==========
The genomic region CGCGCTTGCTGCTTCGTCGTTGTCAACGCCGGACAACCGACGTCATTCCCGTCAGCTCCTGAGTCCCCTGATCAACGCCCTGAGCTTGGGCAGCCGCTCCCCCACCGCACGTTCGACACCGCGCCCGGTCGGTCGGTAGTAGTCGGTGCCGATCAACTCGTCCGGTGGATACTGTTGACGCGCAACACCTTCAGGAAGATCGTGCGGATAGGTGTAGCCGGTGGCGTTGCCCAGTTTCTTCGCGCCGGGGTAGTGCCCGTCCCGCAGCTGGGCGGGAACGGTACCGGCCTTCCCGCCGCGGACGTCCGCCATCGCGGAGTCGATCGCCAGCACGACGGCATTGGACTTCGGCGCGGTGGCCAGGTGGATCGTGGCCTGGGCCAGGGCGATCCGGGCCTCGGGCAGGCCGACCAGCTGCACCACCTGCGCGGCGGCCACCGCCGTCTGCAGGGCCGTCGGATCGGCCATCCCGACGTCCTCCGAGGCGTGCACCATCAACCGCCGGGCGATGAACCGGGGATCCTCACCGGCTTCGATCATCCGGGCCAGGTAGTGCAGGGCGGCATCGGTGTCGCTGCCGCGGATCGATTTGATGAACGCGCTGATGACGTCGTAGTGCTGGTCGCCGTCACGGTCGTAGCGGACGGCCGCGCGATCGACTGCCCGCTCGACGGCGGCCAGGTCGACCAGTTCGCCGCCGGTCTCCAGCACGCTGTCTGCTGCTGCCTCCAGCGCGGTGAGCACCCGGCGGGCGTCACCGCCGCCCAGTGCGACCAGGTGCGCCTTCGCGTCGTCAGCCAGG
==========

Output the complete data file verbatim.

The genomic region CGCGCTTGCTGCTTCGTCGTTGTCAACGCCGGACAACCGACGTCATTCCCGTCAGCTCCTGAGTCCCCTGATCAACGCCCTGAGCTTGGGCAGCCGCTCCCCCACCGCACGTTCGACACCGCGCCCGGTCGGTCGGTAGTAGTCGGTGCCGATCAACTCGTCCGGTGGATACTGTTGACGCGCAACACCTTCAGGAAGATCGTGCGGATAGGTGTAGCCGGTGGCGTTGCCCAGTTTCTTCGCGCCGGGGTAGTGCCCGTCCCGCAGCTGGGCGGGAACGGTACCGGCCTTCCCGCCGCGGACGTCCGCCATCGCGGAGTCGATCGCCAGCACGACGGCATTGGACTTCGGCGCGGTGGCCAGGTGGATCGTGGCCTGGGCCAGGGCGATCCGGGCCTCGGGCAGGCCGACCAGCTGCACCACCTGCGCGGCGGCCACCGCCGTCTGCAGGGCCGTCGGATCGGCCATCCCGACGTCCTCCGAGGCGTGCACCATCAACCGCCGGGCGATGAACCGGGGATCCTCACCGGCTTCGATCATCCGGGCCAGGTAGTGCAGGGCGGCATCGGTGTCGCTGCCGCGGATCGATTTGATGAACGCGCTGATGACGTCGTAGTGCTGGTCGCCGTCACGGTCGTAGCGGACGGCCGCGCGATCGACTGCCCGCTCGACGGCGGCCAGGTCGACCAGTTCGCCGCCGGTCTCCAGCACGCTGTCTGCTGCTGCCTCCAGCGCGGTGAGCACCCGGCGGGCGTCACCGCCGCCCAGTGCGACCAGGTGCGCCTTCGCGTCGTCAGCCAGG